Theatrhythm Final Fantasy was a celebration of the music of the franchise, which many will tell you is one of the best parts of the entire series. Every game with the words “Final Fantasy” on the box will have at least one memorable piece of music in it, and many of them will have a dozen. Theatrhythm collected those memorable songs and put them in one game for us to tap our styluses along with, and now it’s coming back for one more Curtain Call. The demo I played at Square Enix’s booth only confirmed what I thought to be true: this is one Curtain Call that shouldn’t be ignored.

The game has three different “types” of music: Event, Field, and Battle. Event music shows actual cutscenes from the scene where the song plays, Field music shows a party of characters traveling through an open field and running into monsters, and Battle music allows you to fight a turn-based battle based on how well you keep the rhythm of the song. The types are different, but the only major difference is what’s going on in the background; actually playing the game is always the same.

The E3 demo had four song choices for me, one Battle music choice in “Antipyretic” from Final Fantasy Tactics, one Field music choice in “Aboard the Hilda Garde” from Final Fantasy IX, and two Event music pieces in “Answers” from Final Fantasy XIV and the Advent Children version of “One-Winged Angel” (also known as the best version) from Final Fantasy VII. As I am not at all familiar with XIV, “Answers” is the only track I left out, but I feel like I got the full experience.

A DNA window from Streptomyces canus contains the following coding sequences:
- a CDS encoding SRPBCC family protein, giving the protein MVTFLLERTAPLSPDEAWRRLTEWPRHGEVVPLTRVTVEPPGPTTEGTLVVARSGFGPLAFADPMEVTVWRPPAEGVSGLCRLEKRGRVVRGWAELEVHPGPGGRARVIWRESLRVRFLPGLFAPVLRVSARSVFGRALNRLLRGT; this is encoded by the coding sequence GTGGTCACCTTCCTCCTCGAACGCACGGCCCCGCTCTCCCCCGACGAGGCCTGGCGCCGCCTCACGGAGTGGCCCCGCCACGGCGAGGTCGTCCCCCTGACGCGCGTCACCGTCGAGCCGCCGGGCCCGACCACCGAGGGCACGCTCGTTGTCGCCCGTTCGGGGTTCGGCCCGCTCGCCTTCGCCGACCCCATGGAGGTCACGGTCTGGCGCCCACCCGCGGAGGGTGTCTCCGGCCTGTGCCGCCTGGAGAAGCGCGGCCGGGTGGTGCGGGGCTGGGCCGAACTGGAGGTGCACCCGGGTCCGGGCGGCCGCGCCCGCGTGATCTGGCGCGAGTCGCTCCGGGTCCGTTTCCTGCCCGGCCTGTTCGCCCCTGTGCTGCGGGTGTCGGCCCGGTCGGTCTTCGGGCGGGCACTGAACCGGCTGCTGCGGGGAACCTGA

Seasoned veterans of the first Theatrhythm are going to feel right at home, because not much at all has changed. Event music still has full distracting cinematics on the screen that will make you lose a tap or two because you become so engrossed. Battle music still plays out like a classic FF battle, with larger combos resulting in bigger moves against whichever monster your party is up against. Field music is still the one that focuses on the music the most, only showing a little animation of an airship flying or a character walking through a field. Those looking for innovation in their Theatrhythm won’t be finding it in anything the E3 demo presented, although both of the new modes, Versus and Quest, were not featured.

If anything, the main reason to get excited about Thearhythm is the gigantic 221-song soundtrack encompassing the entire original game’s offering plus a heap of new tracks. The mind wanders when trying to think of songs that would fit in the game and that weren’t already available. Also, will the DLC from Theatrhythm be available in Curtain Call? A lot of those tracks, like “Ride On” from Final Fantasy VIII and “Other World” from Final Fantasy X, were some of the best tracks in the entire game; it’d be a shame if we bought them as DLC in the first game only to lose them in the second.

There’s going to be a lot of Final Fantasy themed tapping when Curtain Call launches in September, and Final Fantasy audiophiles will have plenty of music to fill their plates.

Theatrhythm Final Fantasy: Curtain Call will be available Sept. 16 for the Nintendo 3DS.

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